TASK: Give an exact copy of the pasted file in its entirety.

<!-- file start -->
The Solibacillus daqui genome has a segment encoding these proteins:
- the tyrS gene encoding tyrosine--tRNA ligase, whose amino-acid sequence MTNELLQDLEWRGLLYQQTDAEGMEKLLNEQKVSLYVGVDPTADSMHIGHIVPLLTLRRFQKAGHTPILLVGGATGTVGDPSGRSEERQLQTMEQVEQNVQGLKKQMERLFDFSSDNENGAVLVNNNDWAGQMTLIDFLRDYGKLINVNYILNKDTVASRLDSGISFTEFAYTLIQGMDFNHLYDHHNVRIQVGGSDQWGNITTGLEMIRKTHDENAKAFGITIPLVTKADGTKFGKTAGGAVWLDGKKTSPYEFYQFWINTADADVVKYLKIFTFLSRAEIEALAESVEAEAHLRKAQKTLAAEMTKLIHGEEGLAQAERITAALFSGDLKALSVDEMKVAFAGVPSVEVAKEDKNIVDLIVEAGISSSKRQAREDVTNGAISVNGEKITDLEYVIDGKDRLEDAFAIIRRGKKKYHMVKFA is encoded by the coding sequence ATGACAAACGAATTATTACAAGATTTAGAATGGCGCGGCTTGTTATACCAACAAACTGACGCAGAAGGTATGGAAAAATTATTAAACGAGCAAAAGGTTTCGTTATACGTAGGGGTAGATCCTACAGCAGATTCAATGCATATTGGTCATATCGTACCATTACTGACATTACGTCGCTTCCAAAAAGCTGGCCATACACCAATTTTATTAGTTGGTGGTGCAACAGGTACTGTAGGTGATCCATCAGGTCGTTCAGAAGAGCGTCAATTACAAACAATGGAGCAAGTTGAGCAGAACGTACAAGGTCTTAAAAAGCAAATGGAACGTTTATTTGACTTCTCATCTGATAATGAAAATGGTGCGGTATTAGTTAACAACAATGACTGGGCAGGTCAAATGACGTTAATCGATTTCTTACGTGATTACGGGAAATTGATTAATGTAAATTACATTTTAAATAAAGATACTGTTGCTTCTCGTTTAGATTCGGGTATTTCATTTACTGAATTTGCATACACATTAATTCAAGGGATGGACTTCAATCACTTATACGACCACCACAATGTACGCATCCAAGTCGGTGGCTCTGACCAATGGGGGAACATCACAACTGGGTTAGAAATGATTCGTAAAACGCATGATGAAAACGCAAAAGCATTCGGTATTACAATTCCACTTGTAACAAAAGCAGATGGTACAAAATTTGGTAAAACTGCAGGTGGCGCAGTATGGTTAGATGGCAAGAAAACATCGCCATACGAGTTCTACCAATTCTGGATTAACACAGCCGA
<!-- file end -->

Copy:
The Solibacillus daqui genome has a segment encoding these proteins:
- the tyrS gene encoding tyrosine--tRNA ligase, whose amino-acid sequence MTNELLQDLEWRGLLYQQTDAEGMEKLLNEQKVSLYVGVDPTADSMHIGHIVPLLTLRRFQKAGHTPILLVGGATGTVGDPSGRSEERQLQTMEQVEQNVQGLKKQMERLFDFSSDNENGAVLVNNNDWAGQMTLIDFLRDYGKLINVNYILNKDTVASRLDSGISFTEFAYTLIQGMDFNHLYDHHNVRIQVGGSDQWGNITTGLEMIRKTHDENAKAFGITIPLVTKADGTKFGKTAGGAVWLDGKKTSPYEFYQFWINTADADVVKYLKIFTFLSRAEIEALAESVEAEAHLRKAQKTLAAEMTKLIHGEEGLAQAERITAALFSGDLKALSVDEMKVAFAGVPSVEVAKEDKNIVDLIVEAGISSSKRQAREDVTNGAISVNGEKITDLEYVIDGKDRLEDAFAIIRRGKKKYHMVKFA is encoded by the coding sequence ATGACAAACGAATTATTACAAGATTTAGAATGGCGCGGCTTGTTATACCAACAAACTGACGCAGAAGGTATGGAAAAATTATTAAACGAGCAAAAGGTTTCGTTATACGTAGGGGTAGATCCTACAGCAGATTCAATGCATATTGGTCATATCGTACCATTACTGACATTACGTCGCTTCCAAAAAGCTGGCCATACACCAATTTTATTAGTTGGTGGTGCAACAGGTACTGTAGGTGATCCATCAGGTCGTTCAGAAGAGCGTCAATTACAAACAATGGAGCAAGTTGAGCAGAACGTACAAGGTCTTAAAAAGCAAATGGAACGTTTATTTGACTTCTCATCTGATAATGAAAATGGTGCGGTATTAGTTAACAACAATGACTGGGCAGGTCAAATGACGTTAATCGATTTCTTACGTGATTACGGGAAATTGATTAATGTAAATTACATTTTAAATAAAGATACTGTTGCTTCTCGTTTAGATTCGGGTATTTCATTTACTGAATTTGCATACACATTAATTCAAGGGATGGACTTCAATCACTTATACGACCACCACAATGTACGCATCCAAGTCGGTGGCTCTGACCAATGGGGGAACATCACAACTGGGTTAGAAATGATTCGTAAAACGCATGATGAAAACGCAAAAGCATTCGGTATTACAATTCCACTTGTAACAAAAGCAGATGGTACAAAATTTGGTAAAACTGCAGGTGGCGCAGTATGGTTAGATGGCAAGAAAACATCGCCATACGAGTTCTACCAATTCTGGATTAACACAGCCGA